How fezolinetant changes management of hot flashes


Nanette F. Santoro, MD, chair of OBGYN at the University of Colorado School of Medicine, discusses new research on fezolinetant as a nonhormone method for managing hot flashes at the 2023 Menopause Society Annual Meeting.

Nanette F. Santoro, MD:

Sure. So let me just introduce myself. I'm Nanette Santoro. I'm Professor and Chair of ob-gyn at the University of Colorado School of Medicine, and I have been involved in studies of the new first in class, neurokinin 3 receptor antagonist called fezolinetant. And it's a specific antagonist of this specific receptor, which is really a breakthrough in the non-hormone treatment for hot flashes. It was just approved by the FDA in May. There are a number of compounds that are similar to this that have targeted this specific receptor, and they will be coming out probably in coming years, but we now have data on fezolinetant to talk about. It seems to be effective in reducing hot flashes, not quite of the magnitude as estrogen but awfully close. And it's been studied in the major pivotal trials, probably about 1000 to 1200 women worldwide that have been on placebo or active drug. So, we have data on thousands of women, and some of the secondary analyses at this meeting, one that I am involved in is looking at women who were considered unsuitable for hormone therapy because they have a contraindication. This could be a venous thromboembolism, heart disease, a reason that hormone therapy should not be given, women who are averse to hormone therapy, and women for whom it's a caution. So, there would be a concern that the hormone therapy might not be the best treatment for them. And regardless of those categories, the bottom line of what we saw was that all of those groups of women, when they took fezolinetant had similar magnitude of relief of hot flashes, both in terms of number and in terms of severity. So, your history doesn't matter so much. We have previously seen that women with different factors, smoking BMI, and things like that also get similar relief. So, this looks like it's something that should be broadly applicable to a number of different patient groups. And that's also encouraging because it sort of simplifies prescribing, because it is quite a mouthful to say an NK 3 receptor antagonist to your patient. But this is something that's on the neurons that govern the thermoregulatory center in the brain, and blocking them seems to bypass estrogen and seems to effectively block hot flashes.


  • Fezolinetant, a neurokinin 3 receptor antagonist, is a promising non-hormonal treatment for hot flashes that was FDA-approved in May.
  • Fezolinetant has been shown to effectively reduce hot flashes, and while not as potent as estrogen, it comes close in terms of efficacy.
  • Fezolinetant appears to be suitable for a broad range of women, including those who are unsuitable for hormone therapy due to contraindications or aversions.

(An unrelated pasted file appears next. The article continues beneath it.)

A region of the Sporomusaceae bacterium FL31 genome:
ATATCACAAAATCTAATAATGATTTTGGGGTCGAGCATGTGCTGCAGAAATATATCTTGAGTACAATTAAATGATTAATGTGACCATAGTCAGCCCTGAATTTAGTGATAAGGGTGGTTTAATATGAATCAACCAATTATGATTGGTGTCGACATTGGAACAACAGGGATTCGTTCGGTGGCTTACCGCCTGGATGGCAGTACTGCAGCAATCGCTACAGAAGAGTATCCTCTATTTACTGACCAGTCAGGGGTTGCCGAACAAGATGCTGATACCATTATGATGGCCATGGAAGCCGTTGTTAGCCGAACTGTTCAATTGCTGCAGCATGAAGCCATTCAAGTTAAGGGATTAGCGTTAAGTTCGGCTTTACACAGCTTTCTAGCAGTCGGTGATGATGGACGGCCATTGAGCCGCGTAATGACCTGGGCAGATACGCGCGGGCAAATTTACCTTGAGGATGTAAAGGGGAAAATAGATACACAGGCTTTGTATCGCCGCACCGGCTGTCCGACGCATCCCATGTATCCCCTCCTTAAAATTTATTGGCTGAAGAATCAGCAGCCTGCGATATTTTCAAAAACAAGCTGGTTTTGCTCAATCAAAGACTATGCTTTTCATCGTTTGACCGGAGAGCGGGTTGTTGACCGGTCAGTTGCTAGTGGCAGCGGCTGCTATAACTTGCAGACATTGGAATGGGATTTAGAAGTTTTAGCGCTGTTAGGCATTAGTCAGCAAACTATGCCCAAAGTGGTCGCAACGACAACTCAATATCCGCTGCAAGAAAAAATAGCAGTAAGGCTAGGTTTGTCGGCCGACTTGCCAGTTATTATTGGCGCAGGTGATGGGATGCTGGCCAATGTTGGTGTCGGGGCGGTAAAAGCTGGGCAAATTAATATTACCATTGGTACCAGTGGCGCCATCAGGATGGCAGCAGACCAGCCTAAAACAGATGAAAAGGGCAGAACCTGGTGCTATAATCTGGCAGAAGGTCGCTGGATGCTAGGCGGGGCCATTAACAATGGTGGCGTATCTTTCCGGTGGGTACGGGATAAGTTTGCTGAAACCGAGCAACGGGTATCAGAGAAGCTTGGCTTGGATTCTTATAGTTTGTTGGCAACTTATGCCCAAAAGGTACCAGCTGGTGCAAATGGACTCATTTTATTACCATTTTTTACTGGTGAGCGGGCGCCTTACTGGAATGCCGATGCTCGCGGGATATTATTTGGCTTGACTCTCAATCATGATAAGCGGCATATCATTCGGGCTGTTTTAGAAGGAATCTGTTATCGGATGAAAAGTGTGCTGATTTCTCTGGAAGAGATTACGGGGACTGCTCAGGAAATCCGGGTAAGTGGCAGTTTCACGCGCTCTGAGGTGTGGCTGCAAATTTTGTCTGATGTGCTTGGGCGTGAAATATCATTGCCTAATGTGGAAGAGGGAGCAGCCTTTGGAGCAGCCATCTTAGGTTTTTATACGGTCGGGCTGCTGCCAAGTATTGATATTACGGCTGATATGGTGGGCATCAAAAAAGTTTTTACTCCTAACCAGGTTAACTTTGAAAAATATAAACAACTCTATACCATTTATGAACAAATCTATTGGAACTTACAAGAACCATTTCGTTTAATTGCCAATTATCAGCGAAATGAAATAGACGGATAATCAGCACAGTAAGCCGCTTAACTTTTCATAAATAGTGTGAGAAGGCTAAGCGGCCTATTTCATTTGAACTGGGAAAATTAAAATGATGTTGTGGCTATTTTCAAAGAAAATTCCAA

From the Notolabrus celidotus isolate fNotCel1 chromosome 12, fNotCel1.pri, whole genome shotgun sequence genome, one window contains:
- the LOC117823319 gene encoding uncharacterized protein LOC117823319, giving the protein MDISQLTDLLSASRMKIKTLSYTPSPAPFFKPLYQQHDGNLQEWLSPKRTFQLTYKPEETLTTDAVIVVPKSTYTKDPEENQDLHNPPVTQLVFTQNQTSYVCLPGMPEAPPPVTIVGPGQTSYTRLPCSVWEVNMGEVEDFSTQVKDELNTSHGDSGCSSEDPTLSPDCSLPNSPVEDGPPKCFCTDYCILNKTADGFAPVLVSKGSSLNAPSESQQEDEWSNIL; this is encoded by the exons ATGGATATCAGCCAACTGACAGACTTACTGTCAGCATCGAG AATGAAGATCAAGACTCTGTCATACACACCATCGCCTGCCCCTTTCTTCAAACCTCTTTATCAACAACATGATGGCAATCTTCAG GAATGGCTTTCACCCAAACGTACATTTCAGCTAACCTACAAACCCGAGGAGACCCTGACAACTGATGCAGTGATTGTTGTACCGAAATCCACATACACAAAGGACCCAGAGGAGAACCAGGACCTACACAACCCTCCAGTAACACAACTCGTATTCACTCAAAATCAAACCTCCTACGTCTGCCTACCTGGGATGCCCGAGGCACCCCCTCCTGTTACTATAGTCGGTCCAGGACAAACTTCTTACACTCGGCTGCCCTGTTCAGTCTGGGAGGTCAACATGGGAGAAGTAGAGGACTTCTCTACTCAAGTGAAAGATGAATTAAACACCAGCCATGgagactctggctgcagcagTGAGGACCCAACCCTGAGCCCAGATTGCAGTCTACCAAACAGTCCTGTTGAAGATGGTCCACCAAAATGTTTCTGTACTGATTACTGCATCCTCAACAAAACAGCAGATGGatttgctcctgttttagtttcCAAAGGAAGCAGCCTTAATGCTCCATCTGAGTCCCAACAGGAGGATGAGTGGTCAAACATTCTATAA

• The safety data for fezolinetant looks favorable, with comparable adverse effects to the placebo group, but the FDA recommends regular liver function tests for patients on the medication.
  • Many patients using fezolinetant have reported minimal side effects, with headache being the most common, making it a viable option for those seeking relief from hot flashes without the side effects associated with alternatives.

Nanette F. Santoro, MD:

The pooled safety data is also presented here as a poster and it looks very good. When you look at overall treatment emergent adverse effects or ones that lead to drug discontinuation, they seem equivalent in both placebo and in fezolinetant groups. However, the FDA out of what I would call an abundance of caution has required women using this medication to have baseline and 3-, 6-, and 9-month liver function tests. I've personally just plug this into my medical record with a dot phrase that the patient understands they need to get that at baseline and then we check them. There are also a contraindication because of concern again about liver toxicity with compounds that are called SIP-182 inhibitors. And if you're confused by that, so am I. There's no real rhyme or reason as to what class of drugs they fall into. So, this includes medications like Pepcid commonly used, and things like Valacyclovir. But you kind of have to look at a patient's medication list to make sure that you've got all those interactions covered because she might be on something that's contraindicated for use with fezolinetant.

Nanette F. Santoro, MD:

I have been very pleased. I didn't expect it to work this well. I thought it would be maybe it's going to be just as good as the SSRIs are, but it seems to be better. In my patients I have encountered few side effects. The listed side effect most common is headache, and headache is the most common side effect you see with almost any drug in any study. So, there's some GI, some nausea, but I would say ¾ of the patients I am prescribing it for are happy with it and they want to continue it and it's giving them significant relief without any of the discussion, side effects, or off target effects that you get with the alternatives we have, only one of which is FDA approved.

Related Videos
Navigating vasomotor symptoms in breast cancer patients | Image Credit:
The importance of nipocalimab’s FTD against FNAIT | Image Credit:
Revolutionizing menopause management: A deep dive into fezolinetant | Image Credit:
Deciding the best treatment for uterine fibroids | Image Credit:
Clinical pearls of pediatric dermatology | Image Credit:
Approaching inflammatory vulvovaginal diseases | Image Credit:
Managing skin health in women | Image Credit:
How to address sexual dysfunction during menopause | Image Credit:
Related Content
© 2024 MJH Life Sciences

All rights reserved.